New Zealand: The adventure begins!

Kia Ora!

Greetings from New Zealand! I’m writing this from my new home at Clearways, with one of CTC’s Cessna 172’s flying overhead. It’s a pretty hot day today, so the air conditioning is working hard (a stark contrast to the UK by the looks of things). So, how have the past couple of weeks panned out? Well, just a couple of weeks after getting our Module 2 results CP110 and EZMP01 flew out to New Zealand for the start of the four month core flying phase (eight months for the Wings cadets). I’ve never traveled further than Europe, so it seemed pretty surreal to be arriving for a flight to the other side of the globe. My journey began at 4pm when I left home to for London Heathrow, where we were scheduled for a 10pm departure. It was quite busy going through customs at Heathrow, but thankfully everything ran like clockwork and after an hour or so catching up with each other in departures we boarded our Emirates A380 and the flight departed on time. We landed in Dubai early the next morning where we had a couple of hours before boarding our next flight; a fourteen hour leg with Qantas to Melbourne, so we took the opportunity to freshen up and stretch our legs before boarding. Funnily enough, some members of our CP were lucky enough to get upgraded to premium economy which was a nice surprise for them! I wasn’t one of the lucky ones, however economy was still pretty comfortable and the flight passed by quite quickly. We landed in Melbourne at around 8am and, seeing as we had a nine hour layover, we decided to make the most of our time and take a trip into the city centre. It was a fantastic few hours where we really got a feel for this laid back city and had a chance to see some of the sights (in 36 degree heat, I may add)!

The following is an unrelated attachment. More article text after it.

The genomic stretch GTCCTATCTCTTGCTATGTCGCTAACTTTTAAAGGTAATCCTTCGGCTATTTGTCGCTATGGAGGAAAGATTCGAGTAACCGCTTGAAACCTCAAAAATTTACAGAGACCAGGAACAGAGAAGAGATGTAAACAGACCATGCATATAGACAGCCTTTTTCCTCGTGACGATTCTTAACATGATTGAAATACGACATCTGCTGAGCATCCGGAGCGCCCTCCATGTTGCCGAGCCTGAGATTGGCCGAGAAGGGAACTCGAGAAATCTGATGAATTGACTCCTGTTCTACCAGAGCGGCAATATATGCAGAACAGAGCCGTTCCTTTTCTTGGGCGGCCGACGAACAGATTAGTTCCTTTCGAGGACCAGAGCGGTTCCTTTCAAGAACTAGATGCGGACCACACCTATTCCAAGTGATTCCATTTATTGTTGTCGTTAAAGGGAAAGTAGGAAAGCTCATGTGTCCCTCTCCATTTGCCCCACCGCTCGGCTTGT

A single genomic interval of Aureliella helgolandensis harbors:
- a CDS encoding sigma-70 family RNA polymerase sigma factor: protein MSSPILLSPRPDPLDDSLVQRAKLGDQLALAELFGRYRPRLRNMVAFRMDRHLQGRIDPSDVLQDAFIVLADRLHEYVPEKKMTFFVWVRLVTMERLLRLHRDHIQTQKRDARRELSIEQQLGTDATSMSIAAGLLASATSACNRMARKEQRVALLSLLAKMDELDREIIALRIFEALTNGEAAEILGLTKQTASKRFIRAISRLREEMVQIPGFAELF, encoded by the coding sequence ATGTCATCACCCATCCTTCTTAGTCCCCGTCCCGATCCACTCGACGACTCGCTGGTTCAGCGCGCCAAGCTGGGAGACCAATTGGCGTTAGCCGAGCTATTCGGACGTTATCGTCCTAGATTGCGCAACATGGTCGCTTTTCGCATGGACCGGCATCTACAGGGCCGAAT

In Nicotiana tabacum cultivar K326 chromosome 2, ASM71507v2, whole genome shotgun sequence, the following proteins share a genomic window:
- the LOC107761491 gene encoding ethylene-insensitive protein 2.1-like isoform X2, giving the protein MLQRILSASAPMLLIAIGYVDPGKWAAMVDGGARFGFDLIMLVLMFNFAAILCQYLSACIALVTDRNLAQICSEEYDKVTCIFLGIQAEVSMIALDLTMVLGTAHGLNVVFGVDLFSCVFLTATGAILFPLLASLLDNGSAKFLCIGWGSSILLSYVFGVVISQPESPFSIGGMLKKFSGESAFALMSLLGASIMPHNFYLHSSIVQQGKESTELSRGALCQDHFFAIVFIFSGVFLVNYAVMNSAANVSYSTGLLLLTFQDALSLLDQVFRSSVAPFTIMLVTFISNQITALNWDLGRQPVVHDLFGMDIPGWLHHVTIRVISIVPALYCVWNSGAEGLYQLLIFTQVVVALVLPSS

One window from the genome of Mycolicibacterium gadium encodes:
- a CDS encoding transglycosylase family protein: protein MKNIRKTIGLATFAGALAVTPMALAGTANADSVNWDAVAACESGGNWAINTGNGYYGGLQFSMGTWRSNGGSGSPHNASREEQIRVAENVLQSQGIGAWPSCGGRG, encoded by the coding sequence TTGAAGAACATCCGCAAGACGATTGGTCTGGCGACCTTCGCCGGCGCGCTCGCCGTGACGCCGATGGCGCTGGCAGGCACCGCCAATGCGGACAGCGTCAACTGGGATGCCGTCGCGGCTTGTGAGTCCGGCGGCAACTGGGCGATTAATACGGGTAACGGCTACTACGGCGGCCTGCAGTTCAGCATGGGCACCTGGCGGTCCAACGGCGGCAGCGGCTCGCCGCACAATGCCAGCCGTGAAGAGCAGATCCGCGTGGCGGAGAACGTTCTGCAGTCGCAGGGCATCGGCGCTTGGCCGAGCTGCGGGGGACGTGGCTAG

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Approaching Melbourne (Qantas A380,VH-OQB)

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Melbourne city centre. 36°C!!

After getting back to the airport and clearing customs yet again, it’s fair to say that jet lag was starting to catch up with us all so on the final flight, a Qantas 737 to Auckland, most of us caught up on some much needed rest and before we knew it we had finally arrived in New Zealand. As soon as we left the terminal we were greeted by CTC staff who took us to a number of mini buses which would take us to our final destination at Hamilton. We were surprised to find our bus equipped with pillows and blankets, and seeing as it was very late at night it gave us a much needed head start at beating the jet lag. The transfer took less than two hours due to it being so early in the morning so it wasn’t long before we arrived at Clearways, CTCs main accommodation block just down the road from the training centre at Hamilton Airport. It consists of six ‘blocks’ each with a number of rooms as well as a large common room, washing facilities, restaurant style kitchens plus heaps of outside space (including a large BBQ, of course).